Oxbridge vaccine success adds more hope to global COVID campaign
Cambridge’s AstraZeneca and partner Oxford University report good progress from the latest clinical trials of their vaccine against COVID-19 and are fast-tracking further global testing across multiple territories.
AstraZeneca says one of its major missions is to get sufficient doses into the hands of low-income countries as it scales manufacture of the vaccines in 2021.
Today it reports positive high-level results from an interim analysis of clinical trials of AZD1222 in the UK and Brazil which showed the vaccine was highly effective in preventing COVID-19 – the primary endpoint.
No hospitalisations or severe cases of the disease were reported in participants receiving the vaccine. There were a total of 131 COVID-19 cases in the interim analysis.
One dosing regimen showed vaccine efficacy of 90 per cent when AZD1222 was given as a half dose, followed by a full dose at least one month apart, and another dosing regimen showed 62 per cent efficacy when given as two full doses at least one month apart.
The combined analysis from both dosing regimens resulted in an average efficacy of 70 per cent. More data will continue to accumulate and additional analysis will be conducted, refining the efficacy reading and establishing the duration of protection.
An independent Data Safety Monitoring Board determined that the analysis met its primary endpoint showing protection from COVID-19 occurring 14 days or more after receiving two doses of the vaccine. AZD1222 was well tolerated across both dosing regimens.
AstraZeneca will now immediately prepare regulatory submission of the data to authorities around the world that have a framework in place for conditional or early approval.
The company will seek an Emergency Use Listing from the World Health Organization for an accelerated pathway to vaccine availability in low-income countries. In parallel, the full analysis of the interim results is being submitted for publication in a peer-reviewed journal.
Professor Andrew Pollard, chief investigator of the Oxford Vaccine Trial at Oxford, said: “These findings show that we have an effective vaccine that will save many lives. Excitingly, we’ve found that one of our dosing regimens may be around 90 per cent effective and if this dosing regime is used, more people could be vaccinated with planned vaccine supply.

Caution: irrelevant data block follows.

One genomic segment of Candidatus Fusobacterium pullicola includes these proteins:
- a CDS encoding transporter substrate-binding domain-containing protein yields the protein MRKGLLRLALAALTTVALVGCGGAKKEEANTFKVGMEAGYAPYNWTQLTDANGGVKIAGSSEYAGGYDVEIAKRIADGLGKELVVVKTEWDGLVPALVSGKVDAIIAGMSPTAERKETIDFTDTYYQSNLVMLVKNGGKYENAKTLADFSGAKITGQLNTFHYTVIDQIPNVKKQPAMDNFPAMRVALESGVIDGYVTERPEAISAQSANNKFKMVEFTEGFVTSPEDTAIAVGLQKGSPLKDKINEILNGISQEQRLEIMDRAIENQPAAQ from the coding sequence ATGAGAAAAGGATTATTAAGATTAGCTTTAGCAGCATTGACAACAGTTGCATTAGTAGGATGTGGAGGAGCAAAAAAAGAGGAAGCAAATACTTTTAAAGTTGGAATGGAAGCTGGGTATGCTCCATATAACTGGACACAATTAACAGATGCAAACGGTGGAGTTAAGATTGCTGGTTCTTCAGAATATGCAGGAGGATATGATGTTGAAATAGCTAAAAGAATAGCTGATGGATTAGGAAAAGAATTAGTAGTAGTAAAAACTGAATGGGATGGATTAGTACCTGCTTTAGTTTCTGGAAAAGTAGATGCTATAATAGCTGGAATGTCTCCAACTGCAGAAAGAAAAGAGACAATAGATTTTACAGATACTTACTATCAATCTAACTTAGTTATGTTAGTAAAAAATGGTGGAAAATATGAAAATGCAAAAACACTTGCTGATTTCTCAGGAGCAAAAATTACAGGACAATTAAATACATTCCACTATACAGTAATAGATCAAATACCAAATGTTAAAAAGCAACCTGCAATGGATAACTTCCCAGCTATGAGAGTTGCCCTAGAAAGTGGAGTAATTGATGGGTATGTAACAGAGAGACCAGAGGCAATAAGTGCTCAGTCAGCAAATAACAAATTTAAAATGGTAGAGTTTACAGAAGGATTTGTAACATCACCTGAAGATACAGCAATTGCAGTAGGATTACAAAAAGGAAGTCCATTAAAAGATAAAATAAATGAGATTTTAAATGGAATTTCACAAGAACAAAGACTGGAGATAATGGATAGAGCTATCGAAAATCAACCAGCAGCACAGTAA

“Today’s announcement is only possible thanks to the many volunteers in our trial and the hard working and talented team of researchers based around the world.”
Pascal Soriot, AstraZeneca’s chief executive officer, added: “Today marks an important milestone in our fight against the pandemic. This vaccine’s efficacy and safety confirm that it will be highly effective against COVID-19 and will have an immediate impact on this public health emergency.
“Furthermore, the vaccine’s simple supply chain and our no-profit pledge and commitment to broad, equitable and timely access means it will be affordable and globally available, supplying hundreds of millions of doses on approval.”
The global trials are evaluating participants aged 18 years or over from diverse racial and geographic groups who are healthy or have stable underlying medical conditions.
Besides the UK and Brazil, clinical trials are also being conducted in the US, Japan, Russia, South Africa, Kenya and Latin America with planned trials in other European and Asian countries. In total, the company expects to enrol up to 60,000 participants globally.
AstraZeneca is making rapid progress in manufacturing with a capacity of up to three billion doses of the vaccine in 2021 on a rolling basis, pending regulatory approval.
The vaccine can be stored, transported and handled at normal refrigerated conditions (2-8 degrees Celsius/ 36-46 degrees Fahrenheit) for at least six months and administered within existing healthcare settings.
AstraZeneca continues to engage with governments, multilateral organisations and collaborators around the world to ensure broad and equitable access to the vaccine at no profit for the duration of the pandemic.